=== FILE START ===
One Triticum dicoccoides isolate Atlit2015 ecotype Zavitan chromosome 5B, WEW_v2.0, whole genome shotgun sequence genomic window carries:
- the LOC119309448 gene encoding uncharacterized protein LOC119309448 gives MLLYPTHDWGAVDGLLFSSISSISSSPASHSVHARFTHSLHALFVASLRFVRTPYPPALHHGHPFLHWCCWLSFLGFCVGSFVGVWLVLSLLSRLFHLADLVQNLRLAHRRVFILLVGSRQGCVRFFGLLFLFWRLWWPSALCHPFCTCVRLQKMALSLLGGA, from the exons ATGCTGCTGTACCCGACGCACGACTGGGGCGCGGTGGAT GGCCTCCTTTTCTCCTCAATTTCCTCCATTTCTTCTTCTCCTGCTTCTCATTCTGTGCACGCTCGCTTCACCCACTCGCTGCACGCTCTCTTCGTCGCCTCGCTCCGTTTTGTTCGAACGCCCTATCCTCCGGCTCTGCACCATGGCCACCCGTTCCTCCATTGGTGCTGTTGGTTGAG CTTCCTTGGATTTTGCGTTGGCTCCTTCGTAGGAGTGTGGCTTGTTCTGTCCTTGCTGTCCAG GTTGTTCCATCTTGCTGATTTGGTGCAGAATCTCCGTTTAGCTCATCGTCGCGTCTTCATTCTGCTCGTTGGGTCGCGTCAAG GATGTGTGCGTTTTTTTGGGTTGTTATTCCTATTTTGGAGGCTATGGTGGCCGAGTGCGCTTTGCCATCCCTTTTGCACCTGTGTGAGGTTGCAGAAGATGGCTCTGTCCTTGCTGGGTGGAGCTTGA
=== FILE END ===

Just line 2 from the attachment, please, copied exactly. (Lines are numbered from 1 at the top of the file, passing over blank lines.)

- the LOC119309448 gene encoding uncharacterized protein LOC119309448 gives MLLYPTHDWGAVDGLLFSSISSISSSPASHSVHARFTHSLHALFVASLRFVRTPYPPALHHGHPFLHWCCWLSFLGFCVGSFVGVWLVLSLLSRLFHLADLVQNLRLAHRRVFILLVGSRQGCVRFFGLLFLFWRLWWPSALCHPFCTCVRLQKMALSLLGGA, from the exons ATGCTGCTGTACCCGACGCACGACTGGGGCGCGGTGGAT GGCCTCCTTTTCTCCTCAATTTCCTCCATTTCTTCTTCTCCTGCTTCTCATTCTGTGCACGCTCGCTTCACCCACTCGCTGCACGCTCTCTTCGTCGCCTCGCTCCGTTTTGTTCGAACGCCCTATCCTCCGGCTCTGCACCATGGCCACCCGTTCCTCCATTGGTGCTGTTGGTTGAG CTTCCTTGGATTTTGCGTTGGCTCCTTCGTAGGAGTGTGGCTTGTTCTGTCCTTGCTGTCCAG GTTGTTCCATCTTGCTGATTTGGTGCAGAATCTCCGTTTAGCTCATCGTCGCGTCTTCATTCTGCTCGTTGGGTCGCGTCAAG GATGTGTGCGTTTTTTTGGGTTGTTATTCCTATTTTGGAGGCTATGGTGGCCGAGTGCGCTTTGCCATCCCTTTTGCACCTGTGTGAGGTTGCAGAAGATGGCTCTGTCCTTGCTGGGTGGAGCTTGA